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Just how “smart” are smartphones? Google, Motorola’s corporate parent, thinks they are not smart enough, so it asked Motorola’s engineers to build an easy to use, smarter smartphone from the ground up. The result is the Moto X.
Moto X (Rating: 4/5)
I suspect that I don’t have too much in common with Eric Schmidt, Google’s executive chairman. But we do share one thing – we have both adopted the new Moto X smartphone as our day-to-day handset.
Mr Schmidt, who was in New York last week for the Moto X launch, has been carrying his handset for several months, while I have been using my test version for only just over a week. But, like him, I am impressed.
The Moto X is the first phone jointly designed by Motorola’s engineers and Google’s software wizards since the technology group acquired the handset maker 14 months ago.
Perhaps surprisingly, the Moto X, which goes on sale in the US for $199 with a new two-year contract later this month, doesn’t boast the biggest or best touchscreen, the most powerful processor or even the latest version of Google’s Android operating system. Its 4.7-inch screen is bright, but not full HD, its main processor is a dual core rather than quad core model found in rivals such as the Samsung Galaxy S4. But it is the most comfortable smartphone I have ever held, thanks to its hand-friendly dimensions and softly curved case. Voice quality is excellent and battery life is outstanding – my device runs for more than 24 hours between charges.
Furthermore, it encapsulates Google’s vision of a new generation of context-aware handsets – devices packed with always-on sensors that respond to their owners’ voice commands and anticipate their next move by combining sensor data with intelligence gleaned from Google services. For example, if you are in a meeting, the Moto X can warn you to wrap it up quickly because the traffic outside is bad and you need more time to get to your next appointment. (I must admit, however, that the New York traffic gods haven’t yet enabled me to test this capability.)
The Moto X has other tricks. Because its low-power sensors never go fully to sleep, they can be woken up in a jiffy. So for example, using Google’s built-in voice-recognition software and the handset’s dedicated speech processor, I can wake my test phone up simply by uttering “OK Google Now”, issuing a command like “open Gmail”, “show me a map of Los Angeles” or asking questions such as, “how many people live in London?”
Of course, the Moto X is not the only phone to incorporate voice-recognition technology – Apple’s Siri is another example, although it does require a button to be pressed. But in my testing, Google Now has been the easiest to use and the most reliable, though it remains far from perfect.
The Moto X uses its sensor to address another smartphone issue. Typically it takes 10 or more seconds to turn a smartphone on, select the camera app and take a digital snap. By that time, it is often too late. In contrast, the Moto X can be ready to take a picture two seconds after it is picked up or taken out of a pocket simply by flicking the wrist twice (admittedly, this action takes a bit of practice).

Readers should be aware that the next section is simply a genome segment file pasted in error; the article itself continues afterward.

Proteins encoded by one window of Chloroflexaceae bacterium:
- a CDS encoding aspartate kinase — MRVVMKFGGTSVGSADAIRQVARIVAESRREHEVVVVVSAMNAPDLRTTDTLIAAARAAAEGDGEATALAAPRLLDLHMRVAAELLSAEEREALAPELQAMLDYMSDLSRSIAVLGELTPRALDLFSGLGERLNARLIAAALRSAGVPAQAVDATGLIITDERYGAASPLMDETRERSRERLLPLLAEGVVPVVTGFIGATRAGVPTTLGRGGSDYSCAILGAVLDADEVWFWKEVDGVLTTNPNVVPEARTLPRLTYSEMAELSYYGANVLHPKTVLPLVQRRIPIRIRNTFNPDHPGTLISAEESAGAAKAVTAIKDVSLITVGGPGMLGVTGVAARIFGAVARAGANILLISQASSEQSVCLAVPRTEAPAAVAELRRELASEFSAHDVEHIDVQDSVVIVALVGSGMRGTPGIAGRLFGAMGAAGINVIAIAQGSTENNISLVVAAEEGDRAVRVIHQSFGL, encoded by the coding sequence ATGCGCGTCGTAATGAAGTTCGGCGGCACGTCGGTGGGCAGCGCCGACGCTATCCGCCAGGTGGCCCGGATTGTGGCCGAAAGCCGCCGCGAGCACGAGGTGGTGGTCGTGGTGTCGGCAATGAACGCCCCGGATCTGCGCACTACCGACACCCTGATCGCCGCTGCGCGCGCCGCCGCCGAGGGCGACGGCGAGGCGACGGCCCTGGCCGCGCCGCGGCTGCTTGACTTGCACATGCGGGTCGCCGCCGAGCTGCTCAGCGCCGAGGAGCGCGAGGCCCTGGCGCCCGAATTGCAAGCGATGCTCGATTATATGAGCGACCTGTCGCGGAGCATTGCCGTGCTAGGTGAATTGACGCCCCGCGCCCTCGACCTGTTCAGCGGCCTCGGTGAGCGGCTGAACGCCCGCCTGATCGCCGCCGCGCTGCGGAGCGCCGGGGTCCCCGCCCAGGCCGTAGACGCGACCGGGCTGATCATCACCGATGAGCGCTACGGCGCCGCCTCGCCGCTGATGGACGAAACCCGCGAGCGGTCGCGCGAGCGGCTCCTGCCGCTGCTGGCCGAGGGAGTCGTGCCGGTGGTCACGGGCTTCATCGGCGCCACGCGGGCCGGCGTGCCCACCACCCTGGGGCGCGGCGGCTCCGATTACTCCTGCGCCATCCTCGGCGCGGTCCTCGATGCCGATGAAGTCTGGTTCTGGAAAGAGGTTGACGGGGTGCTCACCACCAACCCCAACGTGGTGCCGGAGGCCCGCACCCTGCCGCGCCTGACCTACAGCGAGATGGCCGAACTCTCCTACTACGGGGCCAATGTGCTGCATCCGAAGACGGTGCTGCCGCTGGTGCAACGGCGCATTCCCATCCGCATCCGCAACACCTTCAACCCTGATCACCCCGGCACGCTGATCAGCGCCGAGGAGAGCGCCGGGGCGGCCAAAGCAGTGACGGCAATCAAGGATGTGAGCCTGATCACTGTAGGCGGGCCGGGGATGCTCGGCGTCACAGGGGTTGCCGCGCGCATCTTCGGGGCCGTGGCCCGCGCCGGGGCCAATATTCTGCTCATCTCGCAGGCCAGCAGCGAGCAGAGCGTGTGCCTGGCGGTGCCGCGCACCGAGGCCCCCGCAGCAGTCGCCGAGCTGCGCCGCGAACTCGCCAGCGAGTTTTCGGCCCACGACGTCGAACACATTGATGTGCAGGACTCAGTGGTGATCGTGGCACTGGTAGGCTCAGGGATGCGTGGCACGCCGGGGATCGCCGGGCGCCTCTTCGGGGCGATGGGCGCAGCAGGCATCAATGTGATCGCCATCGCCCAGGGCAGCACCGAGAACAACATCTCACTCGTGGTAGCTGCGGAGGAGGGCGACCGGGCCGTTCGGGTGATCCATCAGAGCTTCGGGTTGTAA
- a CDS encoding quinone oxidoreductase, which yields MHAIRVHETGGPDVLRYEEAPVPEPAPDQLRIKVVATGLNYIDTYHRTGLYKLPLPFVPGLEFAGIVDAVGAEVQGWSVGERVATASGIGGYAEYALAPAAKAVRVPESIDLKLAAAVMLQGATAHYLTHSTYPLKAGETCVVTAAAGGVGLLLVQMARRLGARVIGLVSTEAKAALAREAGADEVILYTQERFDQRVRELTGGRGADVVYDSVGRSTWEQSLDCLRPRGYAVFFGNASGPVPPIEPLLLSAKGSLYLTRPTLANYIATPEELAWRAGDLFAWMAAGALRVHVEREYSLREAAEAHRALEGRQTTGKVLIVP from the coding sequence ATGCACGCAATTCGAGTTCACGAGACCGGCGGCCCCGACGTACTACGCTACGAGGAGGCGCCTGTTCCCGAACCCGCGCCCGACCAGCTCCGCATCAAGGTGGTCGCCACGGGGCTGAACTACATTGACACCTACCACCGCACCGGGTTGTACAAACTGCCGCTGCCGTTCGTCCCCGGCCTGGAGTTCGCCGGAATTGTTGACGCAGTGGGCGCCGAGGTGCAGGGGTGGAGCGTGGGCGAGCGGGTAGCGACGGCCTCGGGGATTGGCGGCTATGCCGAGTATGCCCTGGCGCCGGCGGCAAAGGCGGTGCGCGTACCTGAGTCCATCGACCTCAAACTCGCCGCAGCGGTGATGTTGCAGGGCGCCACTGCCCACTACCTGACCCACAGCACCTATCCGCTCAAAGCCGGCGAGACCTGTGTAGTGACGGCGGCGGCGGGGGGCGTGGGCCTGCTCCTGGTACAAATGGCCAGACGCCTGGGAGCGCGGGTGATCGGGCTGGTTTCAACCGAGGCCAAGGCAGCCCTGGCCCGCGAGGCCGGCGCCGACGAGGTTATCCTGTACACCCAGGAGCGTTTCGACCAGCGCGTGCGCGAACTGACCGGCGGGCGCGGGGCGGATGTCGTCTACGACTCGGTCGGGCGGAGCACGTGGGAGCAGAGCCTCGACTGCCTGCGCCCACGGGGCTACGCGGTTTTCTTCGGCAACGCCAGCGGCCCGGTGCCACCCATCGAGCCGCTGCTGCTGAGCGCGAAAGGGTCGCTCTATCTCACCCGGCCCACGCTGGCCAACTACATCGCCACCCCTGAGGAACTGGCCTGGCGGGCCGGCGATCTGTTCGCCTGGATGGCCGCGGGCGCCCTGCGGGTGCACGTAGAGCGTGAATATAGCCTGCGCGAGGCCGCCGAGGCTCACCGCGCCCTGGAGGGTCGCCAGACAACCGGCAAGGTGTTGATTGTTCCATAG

The handset also incorporates Motorola’s Active Screen technology which displays messages, alerts and alarms on a section of the screen even when the device is in standby mode and the rest of the screen is dark. It is also smart enough to switch this feature off, if the handset is face down on a table, in a pocket or being used to make a call.
Motorola is promising that online buyers in the US will be able to customise the handset case colour and other features, including its internal memory storage. Unfortunately, the Moto X does not have a slot for a micro SD memory card so it is probably a good idea to buy a model with more than the base 16Gb of internal storage.
The other disappointment is that Motorola has no plans at present to sell the Moto X in Europe or Asia, though it promises that other models in the Moto X family will be available outside the US later this year.
Nevertheless, I think Google and Motorola are on to something big with this device. They have succeeded in building an elegant smartphone that doesn’t allow the technology to get in the way of the handset’s basic functions. While the lack of top-performance hardware components may disappoint some technology buffs, I consider the Moto X to be one of the most user-friendly and smartest smartphones I have tested.
Planet of the apps
Paul Taylor picks his favourite from the latest crop of apps.
What it is: Windfinder; free for iOS and Android (Pro version also available)
Why you should try it: If you a windsurfer, kiteboarder, sailor (or kite flyer perhaps), this is the app for you. Windfinder provides local wind, wave, weather and tide information and forecasts for over 30,000 spots around the world. It is easy to set up and use – you can configure it for your favourite places and change measuring units, for example from knots to MPH. The free version comes with an unobtrusive ad streamer across the top. A low cost Pro version skips the ads.
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